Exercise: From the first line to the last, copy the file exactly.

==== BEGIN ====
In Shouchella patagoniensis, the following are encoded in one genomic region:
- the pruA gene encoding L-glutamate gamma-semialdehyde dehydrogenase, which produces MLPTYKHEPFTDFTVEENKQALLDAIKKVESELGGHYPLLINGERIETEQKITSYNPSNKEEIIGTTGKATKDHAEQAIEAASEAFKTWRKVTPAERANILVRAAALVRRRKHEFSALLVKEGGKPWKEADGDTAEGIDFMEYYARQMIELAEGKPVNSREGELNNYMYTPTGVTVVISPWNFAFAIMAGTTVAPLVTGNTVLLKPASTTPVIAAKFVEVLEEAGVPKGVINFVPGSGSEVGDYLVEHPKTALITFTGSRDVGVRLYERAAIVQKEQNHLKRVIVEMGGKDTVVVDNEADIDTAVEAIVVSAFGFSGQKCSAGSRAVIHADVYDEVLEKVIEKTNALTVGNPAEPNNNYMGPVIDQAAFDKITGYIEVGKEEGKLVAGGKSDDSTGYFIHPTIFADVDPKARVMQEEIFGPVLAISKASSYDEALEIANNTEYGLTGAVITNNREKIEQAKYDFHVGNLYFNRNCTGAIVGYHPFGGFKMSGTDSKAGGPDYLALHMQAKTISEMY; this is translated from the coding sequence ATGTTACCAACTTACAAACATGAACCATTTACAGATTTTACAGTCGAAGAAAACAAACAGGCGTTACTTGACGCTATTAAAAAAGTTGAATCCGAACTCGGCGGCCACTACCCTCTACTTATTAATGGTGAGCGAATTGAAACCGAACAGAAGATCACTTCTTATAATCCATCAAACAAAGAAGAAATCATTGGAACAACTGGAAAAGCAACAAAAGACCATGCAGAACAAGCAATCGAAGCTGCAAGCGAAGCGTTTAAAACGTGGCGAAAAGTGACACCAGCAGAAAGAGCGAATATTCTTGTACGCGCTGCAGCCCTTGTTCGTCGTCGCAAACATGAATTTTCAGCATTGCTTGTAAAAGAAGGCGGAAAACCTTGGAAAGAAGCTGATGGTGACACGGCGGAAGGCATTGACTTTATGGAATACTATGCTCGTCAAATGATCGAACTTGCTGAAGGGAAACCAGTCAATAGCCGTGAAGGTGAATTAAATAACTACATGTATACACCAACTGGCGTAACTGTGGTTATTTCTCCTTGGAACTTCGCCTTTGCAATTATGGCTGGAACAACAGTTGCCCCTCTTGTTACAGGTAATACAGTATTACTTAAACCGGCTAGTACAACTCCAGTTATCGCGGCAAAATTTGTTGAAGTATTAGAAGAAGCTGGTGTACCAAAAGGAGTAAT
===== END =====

In Shouchella patagoniensis, the following are encoded in one genomic region:
- the pruA gene encoding L-glutamate gamma-semialdehyde dehydrogenase, which produces MLPTYKHEPFTDFTVEENKQALLDAIKKVESELGGHYPLLINGERIETEQKITSYNPSNKEEIIGTTGKATKDHAEQAIEAASEAFKTWRKVTPAERANILVRAAALVRRRKHEFSALLVKEGGKPWKEADGDTAEGIDFMEYYARQMIELAEGKPVNSREGELNNYMYTPTGVTVVISPWNFAFAIMAGTTVAPLVTGNTVLLKPASTTPVIAAKFVEVLEEAGVPKGVINFVPGSGSEVGDYLVEHPKTALITFTGSRDVGVRLYERAAIVQKEQNHLKRVIVEMGGKDTVVVDNEADIDTAVEAIVVSAFGFSGQKCSAGSRAVIHADVYDEVLEKVIEKTNALTVGNPAEPNNNYMGPVIDQAAFDKITGYIEVGKEEGKLVAGGKSDDSTGYFIHPTIFADVDPKARVMQEEIFGPVLAISKASSYDEALEIANNTEYGLTGAVITNNREKIEQAKYDFHVGNLYFNRNCTGAIVGYHPFGGFKMSGTDSKAGGPDYLALHMQAKTISEMY; this is translated from the coding sequence ATGTTACCAACTTACAAACATGAACCATTTACAGATTTTACAGTCGAAGAAAACAAACAGGCGTTACTTGACGCTATTAAAAAAGTTGAATCCGAACTCGGCGGCCACTACCCTCTACTTATTAATGGTGAGCGAATTGAAACCGAACAGAAGATCACTTCTTATAATCCATCAAACAAAGAAGAAATCATTGGAACAACTGGAAAAGCAACAAAAGACCATGCAGAACAAGCAATCGAAGCTGCAAGCGAAGCGTTTAAAACGTGGCGAAAAGTGACACCAGCAGAAAGAGCGAATATTCTTGTACGCGCTGCAGCCCTTGTTCGTCGTCGCAAACATGAATTTTCAGCATTGCTTGTAAAAGAAGGCGGAAAACCTTGGAAAGAAGCTGATGGTGACACGGCGGAAGGCATTGACTTTATGGAATACTATGCTCGTCAAATGATCGAACTTGCTGAAGGGAAACCAGTCAATAGCCGTGAAGGTGAATTAAATAACTACATGTATACACCAACTGGCGTAACTGTGGTTATTTCTCCTTGGAACTTCGCCTTTGCAATTATGGCTGGAACAACAGTTGCCCCTCTTGTTACAGGTAATACAGTATTACTTAAACCGGCTAGTACAACTCCAGTTATCGCGGCAAAATTTGTTGAAGTATTAGAAGAAGCTGGTGTACCAAAAGGAGTAAT